Baby Back Ribs-Memorial Day Weekend

Picked up two racks of baby back ribs at Costco.  I tend to prefer Costco over the local Wegman’s because they remove the silverback for you, saving prep time.

For the past couple of years I’ve gone with the 2-2-1 method (2 hours unwrapped, 2 wrapped and 1 unwrapped) at around 225-250 degrees.

You really can’t go wrong here, they always taste fantastic but I wanted to try more “competition-style” where they are tender but don’t completely fall off the bone  [only where you bite], so I decided to mix it up a bit.

Picked up some new rubs at the local BBQ shop (Mason-Dixon BBQ services; www.mdbbqservices.com)

Meat Church

Coated the Ribs with EVOO and the rubs [~80/20 Wicked Que/Honey Hog BBQ]

Pre-heated the Kamado Joe to 250 degrees, heat deflector and water pan in place and apple wood chucks.

Let the ribs cook at 250 for 3 hours before opening the lid.  At that point I  sprayed them with 50/50 (Apple Juice/Apple Cider Vinegar)  and every 30-45 minutes moving forward

Here is what they looked like after 3 hours:

Ribs

We had a party to get to and the ribs still needed to soften up a bit so I did use the Texas Crutch (wrap tightly in aluminum foil) after the 4.5-5 hour mark.   Before you close them up though, spray liberally with the apple juice/apple cider vinegar, spray butter and drizzle with honey.

Kept them wrapped in alumnuim foil for ~40 minutes, unwrapped then placed directly on the grill grate.

At this point I coated them with some fantastic BBQ sauce (Big Bob Gibson-who just won the Memphis in May Championship again).   I dilute with alittle bit of apple juice before applying.

BBQ sauce

Continued this for the next hour (coating every 20 minutes).   Pulled the ribs off (~6 hours total grilling time).

On Point BBQ ribs

Came out perfect, nice smoke ring, tender yet enough structure to hold up.

Happy Memorial Day!!!

-OnPoint BBQ

Smoked Brisket with Baked Beans

This winter has really put a damper on my BBQ updates.   Busy at work, too much snow/ice and a trip to Disney mixed in.  Nonetheless, spring is around the corner and I’m looking forward to getting out there on a more regular basis.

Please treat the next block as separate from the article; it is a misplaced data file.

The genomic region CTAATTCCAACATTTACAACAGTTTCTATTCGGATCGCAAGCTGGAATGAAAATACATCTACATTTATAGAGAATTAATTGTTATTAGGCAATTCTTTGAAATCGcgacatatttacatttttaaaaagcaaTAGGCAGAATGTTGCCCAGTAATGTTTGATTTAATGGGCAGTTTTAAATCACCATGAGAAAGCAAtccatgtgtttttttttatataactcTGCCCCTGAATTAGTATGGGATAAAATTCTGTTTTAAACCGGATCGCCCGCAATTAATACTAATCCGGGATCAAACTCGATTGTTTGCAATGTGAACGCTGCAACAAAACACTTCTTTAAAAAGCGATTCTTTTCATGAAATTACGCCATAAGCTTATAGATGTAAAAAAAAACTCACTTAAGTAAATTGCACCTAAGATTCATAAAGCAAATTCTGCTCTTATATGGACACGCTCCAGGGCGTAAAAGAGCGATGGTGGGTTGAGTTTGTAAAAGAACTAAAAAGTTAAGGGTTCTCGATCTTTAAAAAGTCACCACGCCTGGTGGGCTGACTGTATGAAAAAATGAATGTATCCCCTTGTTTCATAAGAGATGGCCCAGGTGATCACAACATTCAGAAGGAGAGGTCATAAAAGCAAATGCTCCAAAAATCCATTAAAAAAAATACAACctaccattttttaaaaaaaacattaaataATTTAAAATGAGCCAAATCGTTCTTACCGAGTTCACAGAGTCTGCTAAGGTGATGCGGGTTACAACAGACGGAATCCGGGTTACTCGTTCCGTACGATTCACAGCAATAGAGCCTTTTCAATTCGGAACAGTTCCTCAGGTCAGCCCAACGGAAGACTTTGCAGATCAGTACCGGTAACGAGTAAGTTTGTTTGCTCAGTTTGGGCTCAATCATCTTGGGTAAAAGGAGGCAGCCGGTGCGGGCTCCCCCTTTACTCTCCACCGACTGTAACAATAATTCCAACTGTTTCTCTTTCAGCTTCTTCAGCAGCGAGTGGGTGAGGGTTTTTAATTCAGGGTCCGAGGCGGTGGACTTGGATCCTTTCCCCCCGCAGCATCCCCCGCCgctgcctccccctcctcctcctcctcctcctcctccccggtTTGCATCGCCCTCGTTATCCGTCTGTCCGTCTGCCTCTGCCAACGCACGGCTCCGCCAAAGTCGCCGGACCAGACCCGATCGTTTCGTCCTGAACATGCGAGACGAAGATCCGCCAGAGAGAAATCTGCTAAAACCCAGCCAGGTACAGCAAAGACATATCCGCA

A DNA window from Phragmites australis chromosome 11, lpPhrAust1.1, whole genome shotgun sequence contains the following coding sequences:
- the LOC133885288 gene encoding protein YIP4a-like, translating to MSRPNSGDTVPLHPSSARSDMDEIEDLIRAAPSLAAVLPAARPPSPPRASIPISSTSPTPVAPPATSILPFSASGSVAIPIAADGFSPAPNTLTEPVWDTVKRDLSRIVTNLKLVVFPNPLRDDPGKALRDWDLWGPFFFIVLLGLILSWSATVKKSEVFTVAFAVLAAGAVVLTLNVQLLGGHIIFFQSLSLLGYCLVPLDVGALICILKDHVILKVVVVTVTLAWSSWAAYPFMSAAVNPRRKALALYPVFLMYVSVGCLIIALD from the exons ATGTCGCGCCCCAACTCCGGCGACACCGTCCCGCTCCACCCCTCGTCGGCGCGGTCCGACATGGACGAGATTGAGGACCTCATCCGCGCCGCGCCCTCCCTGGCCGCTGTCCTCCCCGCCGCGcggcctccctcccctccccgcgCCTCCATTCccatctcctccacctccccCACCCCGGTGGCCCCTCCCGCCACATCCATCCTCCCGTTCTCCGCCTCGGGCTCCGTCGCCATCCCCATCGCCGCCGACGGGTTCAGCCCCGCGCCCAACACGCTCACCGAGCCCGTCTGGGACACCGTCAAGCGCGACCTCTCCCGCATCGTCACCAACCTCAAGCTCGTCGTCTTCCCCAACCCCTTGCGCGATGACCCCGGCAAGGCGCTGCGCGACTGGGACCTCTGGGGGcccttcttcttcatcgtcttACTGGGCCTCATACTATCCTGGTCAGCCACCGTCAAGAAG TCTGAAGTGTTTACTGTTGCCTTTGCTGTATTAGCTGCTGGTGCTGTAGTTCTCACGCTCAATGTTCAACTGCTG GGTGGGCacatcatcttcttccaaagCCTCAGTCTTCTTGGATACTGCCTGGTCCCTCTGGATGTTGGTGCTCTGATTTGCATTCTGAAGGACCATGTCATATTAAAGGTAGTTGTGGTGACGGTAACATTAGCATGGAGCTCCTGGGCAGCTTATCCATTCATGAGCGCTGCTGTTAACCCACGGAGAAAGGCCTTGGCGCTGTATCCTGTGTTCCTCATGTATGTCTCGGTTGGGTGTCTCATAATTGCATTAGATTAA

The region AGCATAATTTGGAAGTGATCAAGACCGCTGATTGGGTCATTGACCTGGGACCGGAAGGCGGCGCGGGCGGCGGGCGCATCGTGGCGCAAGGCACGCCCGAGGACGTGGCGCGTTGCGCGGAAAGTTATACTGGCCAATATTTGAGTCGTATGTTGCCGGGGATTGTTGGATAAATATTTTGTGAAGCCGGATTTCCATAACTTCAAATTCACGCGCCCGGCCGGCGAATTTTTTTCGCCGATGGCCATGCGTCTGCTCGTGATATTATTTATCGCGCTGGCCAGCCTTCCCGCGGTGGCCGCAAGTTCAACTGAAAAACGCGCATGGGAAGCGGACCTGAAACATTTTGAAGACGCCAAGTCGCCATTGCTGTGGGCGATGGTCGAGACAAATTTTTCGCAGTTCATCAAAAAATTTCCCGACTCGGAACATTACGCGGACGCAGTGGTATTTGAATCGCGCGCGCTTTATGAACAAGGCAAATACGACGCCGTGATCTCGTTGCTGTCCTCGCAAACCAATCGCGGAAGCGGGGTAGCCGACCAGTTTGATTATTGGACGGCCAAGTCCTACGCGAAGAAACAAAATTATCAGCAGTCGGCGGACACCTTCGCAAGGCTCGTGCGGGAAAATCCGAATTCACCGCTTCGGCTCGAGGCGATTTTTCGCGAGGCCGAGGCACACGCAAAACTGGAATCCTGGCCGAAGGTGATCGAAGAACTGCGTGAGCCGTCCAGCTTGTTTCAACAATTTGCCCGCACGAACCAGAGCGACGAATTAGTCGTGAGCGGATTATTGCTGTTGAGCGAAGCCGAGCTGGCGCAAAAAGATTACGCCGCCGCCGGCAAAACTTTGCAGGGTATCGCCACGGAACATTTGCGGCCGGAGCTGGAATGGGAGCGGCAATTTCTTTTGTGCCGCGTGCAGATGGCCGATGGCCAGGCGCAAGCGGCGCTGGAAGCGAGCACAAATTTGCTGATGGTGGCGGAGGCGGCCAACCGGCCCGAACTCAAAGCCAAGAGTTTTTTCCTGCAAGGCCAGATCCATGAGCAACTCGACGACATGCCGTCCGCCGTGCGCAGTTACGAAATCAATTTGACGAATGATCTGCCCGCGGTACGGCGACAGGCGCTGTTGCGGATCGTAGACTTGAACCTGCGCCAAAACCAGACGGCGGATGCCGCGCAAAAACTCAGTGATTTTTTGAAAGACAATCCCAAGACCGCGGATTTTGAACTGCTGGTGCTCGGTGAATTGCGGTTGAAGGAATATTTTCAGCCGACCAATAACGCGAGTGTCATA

A few weeks ago I smoked a 9LB packer brisket (~8 LBS after trimming off all the fat).   Picked up the brisket at a local butcher (Hemp’s Meats) which has been around since 1849.

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After trimming the excess fat, I injected the brisket with a mixture of beef broth and Worcestershire Sauce, coated liberally with Dizzy Pig’s Cow Lick Seasoning, wrapped in plastic wrap and placed in the fridge overnight.

The following evening (around 11 pm) I got the Kamado Joe (Bessie) ready and loaded up with Wicked Good Lump Charcoal.  Brought the temp to 220 degrees with heat deflector  (indirect heat) and aluminum tray filled with water in place.

Added apple wood chucks and put the brisket on Bessie at around Midnight.   I used the BBQ guru (Party Q)  which held the temp perfectly at around 215-225 overnight despite <20 degree outside temps.   In my opinion you can’t go wrong with the Wicked Good Charcoal and Party Q combo.  I have found that other brands of charcoal don’t last for the long smokes.

Monitored the internal meat temperature using my Maverick wireless thermometer.  I would occasionally check to make sure the aluminum tray still had water and would spray the brisket with spray butter.  After about 13 hours the temp of the flat was around 170 degrees at which time I wrapped the brisket in foil.  Below is a picture of the brisket right before I wrapped it. (Nice bark!)